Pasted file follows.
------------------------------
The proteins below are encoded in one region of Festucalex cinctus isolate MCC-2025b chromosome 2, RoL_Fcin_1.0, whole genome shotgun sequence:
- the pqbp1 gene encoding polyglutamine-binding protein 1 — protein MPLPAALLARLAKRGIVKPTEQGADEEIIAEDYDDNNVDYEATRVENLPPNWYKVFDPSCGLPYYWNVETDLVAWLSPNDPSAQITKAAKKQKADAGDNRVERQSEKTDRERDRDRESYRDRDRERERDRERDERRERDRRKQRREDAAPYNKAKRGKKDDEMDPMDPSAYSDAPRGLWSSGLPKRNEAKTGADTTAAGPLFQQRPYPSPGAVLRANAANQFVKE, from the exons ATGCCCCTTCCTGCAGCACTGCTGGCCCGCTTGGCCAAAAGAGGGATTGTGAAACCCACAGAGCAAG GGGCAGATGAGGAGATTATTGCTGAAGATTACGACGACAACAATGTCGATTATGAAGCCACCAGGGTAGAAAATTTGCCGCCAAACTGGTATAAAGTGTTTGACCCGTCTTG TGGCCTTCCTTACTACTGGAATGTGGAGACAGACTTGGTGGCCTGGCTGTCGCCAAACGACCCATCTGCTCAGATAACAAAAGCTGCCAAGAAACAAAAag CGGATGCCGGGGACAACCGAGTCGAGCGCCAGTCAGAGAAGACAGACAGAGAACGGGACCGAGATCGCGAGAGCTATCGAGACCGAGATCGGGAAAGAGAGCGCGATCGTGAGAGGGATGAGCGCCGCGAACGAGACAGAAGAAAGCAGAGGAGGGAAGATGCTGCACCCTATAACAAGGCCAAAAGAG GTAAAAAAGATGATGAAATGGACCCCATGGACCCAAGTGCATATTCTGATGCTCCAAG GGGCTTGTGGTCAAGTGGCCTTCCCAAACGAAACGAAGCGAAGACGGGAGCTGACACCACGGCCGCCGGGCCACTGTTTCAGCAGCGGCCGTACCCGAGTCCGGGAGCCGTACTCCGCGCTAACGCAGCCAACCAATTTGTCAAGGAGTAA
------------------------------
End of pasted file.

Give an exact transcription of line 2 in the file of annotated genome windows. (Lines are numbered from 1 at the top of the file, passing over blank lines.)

- the pqbp1 gene encoding polyglutamine-binding protein 1 — protein MPLPAALLARLAKRGIVKPTEQGADEEIIAEDYDDNNVDYEATRVENLPPNWYKVFDPSCGLPYYWNVETDLVAWLSPNDPSAQITKAAKKQKADAGDNRVERQSEKTDRERDRDRESYRDRDRERERDRERDERRERDRRKQRREDAAPYNKAKRGKKDDEMDPMDPSAYSDAPRGLWSSGLPKRNEAKTGADTTAAGPLFQQRPYPSPGAVLRANAANQFVKE, from the exons ATGCCCCTTCCTGCAGCACTGCTGGCCCGCTTGGCCAAAAGAGGGATTGTGAAACCCACAGAGCAAG GGGCAGATGAGGAGATTATTGCTGAAGATTACGACGACAACAATGTCGATTATGAAGCCACCAGGGTAGAAAATTTGCCGCCAAACTGGTATAAAGTGTTTGACCCGTCTTG TGGCCTTCCTTACTACTGGAATGTGGAGACAGACTTGGTGGCCTGGCTGTCGCCAAACGACCCATCTGCTCAGATAACAAAAGCTGCCAAGAAACAAAAag CGGATGCCGGGGACAACCGAGTCGAGCGCCAGTCAGAGAAGACAGACAGAGAACGGGACCGAGATCGCGAGAGCTATCGAGACCGAGATCGGGAAAGAGAGCGCGATCGTGAGAGGGATGAGCGCCGCGAACGAGACAGAAGAAAGCAGAGGAGGGAAGATGCTGCACCCTATAACAAGGCCAAAAGAG GTAAAAAAGATGATGAAATGGACCCCATGGACCCAAGTGCATATTCTGATGCTCCAAG GGGCTTGTGGTCAAGTGGCCTTCCCAAACGAAACGAAGCGAAGACGGGAGCTGACACCACGGCCGCCGGGCCACTGTTTCAGCAGCGGCCGTACCCGAGTCCGGGAGCCGTACTCCGCGCTAACGCAGCCAACCAATTTGTCAAGGAGTAA